The date: Thursday, 9th of November 1989. I vividly remember the night that is now being commemorated in multiple ways, including through a feature film called Bornholmer Straße that focuses on the East German lieutenant colonel Harald Jäger who opened the barrier at this border crossing between East and West Berlin. I lived in a flat in Cuvrystraße 1 at the time, a street on the fringes of the West-Berlin borough of Kreuzberg that bordered East Berlin, Hauptstadt der DDR (capital city of the former GDR). All my windows looked out to the river Spree, as did my balcony. The river Spree in turn ‘belonged’ in this political geography to the territory of the former GDR. One could thus say that I had entered a foreign country when standing on my balcony.
In fact, some years before this fateful November night, when I was sitting the cat of a friend for a few weeks, that cat somehow managed to fall from my balcony into the river. It was duly rescued by East German border police who were regularly patrolling the river and returned safely back to me – to my tremendous relief. I returned the favour with a bottle of vodka, gratefully received – on the advice of my next door neighbour who himself had come from the former GDR, from the town of Leipzig, sometime during the 1970s. We at the time often sat in his conservatory looking through our binoculars at the GDR watch tower across the river, observing how the two border guards there observed us – sometimes both sides even waived.
Those messy spaces in-between were ultimately what determined much of the daily lives of people on both sides of the wall, probably felt most pronounced on what was the ‘island’ of West-Berlin then. What is being commemorated now, 25 years after, however, is too often a simplistic picture of the victory of ‘good’ versus ‘evil’ – where even the ‘evil’ side can have its heroes in people like Harald Jäger. There are rare exceptions. One that particularly struck me was a photo exhibition by Arwed Messmer at the Gallery Haus am Kleistpark in Berlin. Entitled REENACTMENT MSF (MSF being the abbreviation for the ‘stasi’, the secret service of the former GDR, not the rather more famous humanitarian organisation known by the same acronym) Messmer uses the medium of photography to engage with visual artefacts he found in MSF archives. The artefacts deal with attempts of illegal flight from the former GDR to the West and Messmer’s photographs and collages present the artefacts he found in a powerful and thoughtful way. We see ladders leaning against walls, forensic evidence, bullet wounds and mutilated bodies, staged re-enactments of flight-attempts that were unsuccessful under orders of the MFS, heavy vehicles trying to break through a fence – to name just a few examples. They are presented in a non-judgemental way and victims include those that were shot by East German border guards, but also East German guards shot by those who attempted to flee. Based on what critiques have called ‘documentary empathy’ the exhibition after all reminds us that documentary evidence is always partly staged to suit a specific purpose and refers us back to the messy space between absolute moral certainties.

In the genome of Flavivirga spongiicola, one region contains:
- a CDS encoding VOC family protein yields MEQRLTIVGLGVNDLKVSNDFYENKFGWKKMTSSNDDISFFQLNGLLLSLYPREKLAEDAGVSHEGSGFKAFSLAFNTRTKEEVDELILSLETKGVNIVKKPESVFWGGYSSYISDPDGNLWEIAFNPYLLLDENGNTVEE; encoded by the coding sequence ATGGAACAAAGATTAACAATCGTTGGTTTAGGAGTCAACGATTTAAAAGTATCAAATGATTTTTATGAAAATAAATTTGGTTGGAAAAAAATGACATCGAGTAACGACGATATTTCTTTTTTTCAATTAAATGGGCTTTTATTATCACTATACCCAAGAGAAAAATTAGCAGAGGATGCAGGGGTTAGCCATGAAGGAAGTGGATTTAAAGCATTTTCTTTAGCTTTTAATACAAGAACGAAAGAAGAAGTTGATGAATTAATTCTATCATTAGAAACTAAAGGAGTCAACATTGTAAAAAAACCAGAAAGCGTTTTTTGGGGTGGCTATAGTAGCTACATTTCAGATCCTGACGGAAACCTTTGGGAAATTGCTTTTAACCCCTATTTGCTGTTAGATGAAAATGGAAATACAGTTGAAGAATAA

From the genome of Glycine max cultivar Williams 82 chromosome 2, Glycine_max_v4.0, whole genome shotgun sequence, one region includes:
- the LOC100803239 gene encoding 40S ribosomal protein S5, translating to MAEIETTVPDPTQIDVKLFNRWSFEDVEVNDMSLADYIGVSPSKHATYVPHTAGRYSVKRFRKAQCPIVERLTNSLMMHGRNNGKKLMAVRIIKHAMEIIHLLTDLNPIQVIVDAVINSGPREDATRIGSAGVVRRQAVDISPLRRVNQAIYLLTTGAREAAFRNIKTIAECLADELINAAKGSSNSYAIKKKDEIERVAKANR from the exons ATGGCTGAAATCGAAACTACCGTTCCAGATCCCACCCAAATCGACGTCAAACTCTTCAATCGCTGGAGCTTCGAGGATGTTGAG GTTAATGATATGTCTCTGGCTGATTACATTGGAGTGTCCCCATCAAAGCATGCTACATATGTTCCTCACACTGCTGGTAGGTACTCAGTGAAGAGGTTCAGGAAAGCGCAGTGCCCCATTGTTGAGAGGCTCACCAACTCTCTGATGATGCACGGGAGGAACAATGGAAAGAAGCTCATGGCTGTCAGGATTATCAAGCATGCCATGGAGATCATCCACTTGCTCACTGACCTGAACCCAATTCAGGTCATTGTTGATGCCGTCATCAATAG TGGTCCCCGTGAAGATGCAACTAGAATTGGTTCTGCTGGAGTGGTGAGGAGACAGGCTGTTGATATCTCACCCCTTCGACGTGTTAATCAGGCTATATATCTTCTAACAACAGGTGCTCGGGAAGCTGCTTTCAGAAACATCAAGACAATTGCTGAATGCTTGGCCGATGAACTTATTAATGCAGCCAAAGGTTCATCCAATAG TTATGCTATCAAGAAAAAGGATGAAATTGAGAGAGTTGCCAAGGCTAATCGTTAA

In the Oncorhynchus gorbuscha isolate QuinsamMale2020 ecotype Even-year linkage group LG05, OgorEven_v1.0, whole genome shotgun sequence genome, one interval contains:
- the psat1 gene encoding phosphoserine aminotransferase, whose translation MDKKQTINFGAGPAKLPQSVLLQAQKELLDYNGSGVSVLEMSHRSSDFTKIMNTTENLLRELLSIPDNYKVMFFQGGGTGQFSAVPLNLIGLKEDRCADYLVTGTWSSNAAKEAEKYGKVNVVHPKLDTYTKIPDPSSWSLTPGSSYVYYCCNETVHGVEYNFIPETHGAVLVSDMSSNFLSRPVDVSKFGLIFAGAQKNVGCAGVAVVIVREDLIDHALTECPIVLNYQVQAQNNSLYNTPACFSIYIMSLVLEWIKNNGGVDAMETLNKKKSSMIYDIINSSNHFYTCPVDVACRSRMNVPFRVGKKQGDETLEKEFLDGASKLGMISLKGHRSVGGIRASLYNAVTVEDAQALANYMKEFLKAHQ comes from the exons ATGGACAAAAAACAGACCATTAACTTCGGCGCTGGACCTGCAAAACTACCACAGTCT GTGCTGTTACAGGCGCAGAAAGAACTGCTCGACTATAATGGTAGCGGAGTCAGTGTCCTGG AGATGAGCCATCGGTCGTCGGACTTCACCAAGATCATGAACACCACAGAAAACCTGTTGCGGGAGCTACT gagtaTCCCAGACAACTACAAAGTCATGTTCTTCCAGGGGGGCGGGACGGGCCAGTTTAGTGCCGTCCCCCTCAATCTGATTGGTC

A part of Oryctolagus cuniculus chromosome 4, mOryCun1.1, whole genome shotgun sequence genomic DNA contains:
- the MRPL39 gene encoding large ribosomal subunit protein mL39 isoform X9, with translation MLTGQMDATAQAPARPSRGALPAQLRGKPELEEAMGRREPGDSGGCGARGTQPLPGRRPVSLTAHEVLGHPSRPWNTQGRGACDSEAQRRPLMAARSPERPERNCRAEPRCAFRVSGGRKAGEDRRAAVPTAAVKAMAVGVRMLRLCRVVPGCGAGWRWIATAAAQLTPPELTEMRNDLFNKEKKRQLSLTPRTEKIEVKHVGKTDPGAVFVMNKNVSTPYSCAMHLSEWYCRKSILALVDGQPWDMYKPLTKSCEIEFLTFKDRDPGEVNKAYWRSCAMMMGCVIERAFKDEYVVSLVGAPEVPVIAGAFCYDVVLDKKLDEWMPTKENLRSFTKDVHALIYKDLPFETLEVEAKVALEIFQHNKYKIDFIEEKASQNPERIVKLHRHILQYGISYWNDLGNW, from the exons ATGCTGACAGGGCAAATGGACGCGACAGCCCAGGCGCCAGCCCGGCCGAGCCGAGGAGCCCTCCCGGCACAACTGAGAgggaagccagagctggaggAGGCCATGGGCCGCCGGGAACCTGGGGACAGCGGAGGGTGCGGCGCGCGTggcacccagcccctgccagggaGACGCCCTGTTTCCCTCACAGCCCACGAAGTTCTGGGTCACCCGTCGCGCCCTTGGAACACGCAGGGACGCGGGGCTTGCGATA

But let us return to the night of the 9th of November, the night when the border actually opened for the first time. I was at home that evening, preparing a trip to West Germany, as we ‘Berliner’ used to say, with a friend, a trip to Cologne to be precise, the next day. My phone rang and my travel companion was on the line, saying: turn on the TV but then, reconsidering, no, go out onto the balcony. I could see another border crossing from my balcony, this one only for West-Berliner, the picturesque Oberbaumbrücke – friends who visited often said my flat reminded them of Venice because of this view. I duly stepped onto the balcony – and here they were, people crossing Oberbaumbrücke, a sleepy outpost at the busiest of times in the West-East Berlin traffic, in large numbers, but now from East into West. My friend and myself decided to go and join the event, and about half an hour later we stood at Schlesische Straße and watched people crossing the bridge, in anticipation and excitement. We left when some people started to throw bananas at our ‘East German brothers and sisters’ – there are multiple jokes about the scarcity of bananas in the former GDR – and when those ‘brothers and sisters’ started eating them. We went to our local pub, a place called Kuckucksei that luckily looked not in any way flashy enough to attract strangers that night – and has been closed long ago in the process of gentrification of the area. The next day, as everybody was heading ‘West’, we decided to postpone our trip to Cologne but go ‘East’ instead – and thus drove over Glienicker Brücke, the bridge that had a mystical aura around it because it was used in the exchange of spies between the Eastern and Western block during the Cold War. The border guards still posted there casually waved us through. We drove into Potsdam and beyond and were more or less the only vehicle driving in easterly direction, drawing some curious looks but little bother.
At ‘my’ 25th anniversary of that night in November 1989, I was not in Berlin, but in Maputo, Mozambique. I was there courtesy of the German embassy and the Instituto Cultural Moçambique-Alemanha (ICMA) who were hosting me at a joint event on the evening of the 6th of November, not the exact date of the ‘fall of the Berlin wall’ but close enough. The event on that evening consisted of two parts: the opening of an exhibition entitled from Dictatorship to Democracy that had been curated by the Institute for Contemporary History, Deutschlandradio Kultur, and the Federal Foundation for the Reappraisal of the SED Dictatorship. After some drinks and snacks this was followed by a panel discussion of my recent book Legacies of Socialist Solidarity – East Germany in Mozambique where I argue that the blank slate on which post-socialist democracy and capitalism can be built does not exist. In contrast, in multiple ways socialism or socialist ideals are not only still present in people’s memories and identities, but can serve as a valuable guide for navigating the present. My book uses the case study of the biggest education exchange programme between two socialist countries, the former GDR and the then People’s Republic of Mozambique, which saw 899 Mozambican children complete their secondary schooling in a boarding school in the former GDR from 1982 to 1988. They returned to a changed Mozambique as young adults in late 1988 or early 1989 – and were in many ways betrayed by the FRELIMO government. With me on the panel were in fact three alumni of the School of Friendship, the Escola da Amizade, as it is known in Mozambique, who contributed their own memories and thoughts.